Because every piece of your family tree is important
I’m Just Getting Started, Where Do I Begin?– Just getting started? Learn how to assess what you have and how to create a plan to continue your search for your ancestors.
Choosing your Genealogy Software – What should you consider when choosing a genealogy software program? What options are out there? This class will help attendees better understand what they want in a program and what their options are.
Growing Your Family Tree: On Your Computer and Online –There are so many choices about what software to use or where to post an online tree! Learn what the value and limitations are from using only software or online options and what the benefits are to using them together.
General Topics – All Audiences
Including your Family in your Family History -This could be a grandparent/parent and child combined activity/workshop or could be presented as a talk to the adults about ideas to interest their family in family history.
WORKSHOP : Includes hands on and interactive activities such as reading documents, sharing stories, learning about history, etc. Some of the focus is on saving memories, and some is about creating memories. Introduction to genealogy sources is done through games and interaction between the adults and children.
PRESENTATION: Do your families eyes roll as you share your genealogy discoveries? We as genealogists and family history researchers need to find ways to share our findings with our families that will hopefully get them interested in what we are doing. This may be include sharing stories, creating small games with family photos, focused and short research trips and more.
Using GPS. Destination: Confident Research Results – Have I done enough research? Do I have the right John? Is my research ready to share? Learn about the five components of the Genealogy Proof Standard (GPS) and how they will navigate you to arrive with confidence in your research results.
Pursuing Death Records Beyond the Headstone– There are many more records that are created when a person dies. They may have a lot more information included beyond just the date of death and they may help you learn more about your ancestor.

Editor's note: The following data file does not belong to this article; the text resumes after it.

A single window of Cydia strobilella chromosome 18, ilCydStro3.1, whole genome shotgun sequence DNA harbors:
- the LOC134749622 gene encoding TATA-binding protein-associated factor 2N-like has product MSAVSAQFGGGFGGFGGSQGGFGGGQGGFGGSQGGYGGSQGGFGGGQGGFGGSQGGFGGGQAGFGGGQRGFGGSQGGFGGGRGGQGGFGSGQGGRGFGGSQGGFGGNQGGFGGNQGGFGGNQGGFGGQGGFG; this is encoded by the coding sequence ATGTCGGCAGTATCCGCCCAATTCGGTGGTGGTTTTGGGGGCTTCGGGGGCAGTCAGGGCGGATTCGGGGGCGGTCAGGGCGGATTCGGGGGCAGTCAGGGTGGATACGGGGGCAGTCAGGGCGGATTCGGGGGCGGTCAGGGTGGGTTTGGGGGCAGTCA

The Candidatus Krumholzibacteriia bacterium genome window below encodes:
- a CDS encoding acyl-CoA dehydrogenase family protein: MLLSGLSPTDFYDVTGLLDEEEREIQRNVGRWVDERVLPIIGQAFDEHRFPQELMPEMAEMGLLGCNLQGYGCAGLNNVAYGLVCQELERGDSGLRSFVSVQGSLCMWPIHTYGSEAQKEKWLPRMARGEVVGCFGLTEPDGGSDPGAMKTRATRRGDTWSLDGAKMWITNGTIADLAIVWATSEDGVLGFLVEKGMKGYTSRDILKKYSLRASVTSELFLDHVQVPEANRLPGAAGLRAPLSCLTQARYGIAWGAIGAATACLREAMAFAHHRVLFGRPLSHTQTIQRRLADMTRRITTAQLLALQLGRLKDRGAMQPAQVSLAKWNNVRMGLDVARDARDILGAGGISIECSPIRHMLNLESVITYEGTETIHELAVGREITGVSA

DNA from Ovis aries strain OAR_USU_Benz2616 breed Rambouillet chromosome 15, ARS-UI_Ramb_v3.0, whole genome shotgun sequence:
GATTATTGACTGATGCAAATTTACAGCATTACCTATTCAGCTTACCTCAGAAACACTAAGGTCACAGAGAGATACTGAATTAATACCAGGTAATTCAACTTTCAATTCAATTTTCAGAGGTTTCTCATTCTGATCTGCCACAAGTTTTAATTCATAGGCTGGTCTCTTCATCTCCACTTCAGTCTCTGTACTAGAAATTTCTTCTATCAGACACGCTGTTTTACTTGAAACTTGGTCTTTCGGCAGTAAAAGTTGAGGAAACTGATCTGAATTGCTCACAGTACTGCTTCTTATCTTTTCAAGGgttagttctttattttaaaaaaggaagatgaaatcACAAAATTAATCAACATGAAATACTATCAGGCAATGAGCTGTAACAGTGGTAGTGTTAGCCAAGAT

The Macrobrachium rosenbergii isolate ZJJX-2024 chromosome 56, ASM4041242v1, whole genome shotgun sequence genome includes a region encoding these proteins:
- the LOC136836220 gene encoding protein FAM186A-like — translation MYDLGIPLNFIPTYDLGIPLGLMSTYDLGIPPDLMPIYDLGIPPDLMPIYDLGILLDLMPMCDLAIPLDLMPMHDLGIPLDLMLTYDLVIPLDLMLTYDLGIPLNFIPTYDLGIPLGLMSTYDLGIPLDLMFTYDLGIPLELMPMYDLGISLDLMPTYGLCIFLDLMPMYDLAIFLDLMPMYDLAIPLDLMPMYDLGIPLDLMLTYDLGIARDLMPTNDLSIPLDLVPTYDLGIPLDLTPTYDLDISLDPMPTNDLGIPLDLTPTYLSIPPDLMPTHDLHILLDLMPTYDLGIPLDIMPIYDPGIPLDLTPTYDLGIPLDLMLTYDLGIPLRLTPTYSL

Newspaper Research – Researching the Headlines and More – Newspapers contain information about the lives of our ancestors. Beyond information about their death, they can tell us about the town, current events, and other things that would have been important to them and that can assist us in learning more about them too.
Planning a Research Trip to the Family History Library in SLC – Ever arrive somewhere and realize you have too little time and too much to do? Learn tips of what to bring and how to prepare to make the best use of your time while at the FHC Library. Many tips would be applicable to any research facility.
Oral Histories: Interviewing Your Relatives – Gathering genealogy facts from family members is different than gathering their oral histories. Interviewing your family members requires special preparation, but it can yield wonderful and priceless results. This includes some class participation and practice.
Using the Power of Google in Your Genealogy Research – Google can be used for more than searching for your ancestor’s name. Learn some tips and tricks to make your genealogy Google searches powerful.
Extra! Extra! Locating Online Newspapers – More and more newspapers are being digitized and are online. Learn how to find them on free and subscription sites and the various types of information that newspapers can provide.
Genealogy and Social Networking – Learn the value of connecting with fellow genealogists online. Find out the value in Facebook, Pinterest and other social networking sites that may help you in connecting with “cousins” or simply others you can help you translate a difficult record.
Facebook for Genealogists– Facebook has a growing number of resources to help you with your family history. Some of these benefits are connecting with family, making connections with experts, getting questions answered about your software program and there are many more!
Getting Started with FamilySearch.org – Get a tour of FamilySearch.org, a free website with a lot of valuable resources that is constantly expanding.
Mining for Treasures on FamilySearch.org – There are a lot of valuable resources on FamilySearch.org beyond just using the search boxes. Learn more about browsing digitized records, using the Wiki, Catalog and other areas of the FamilySearch.org website.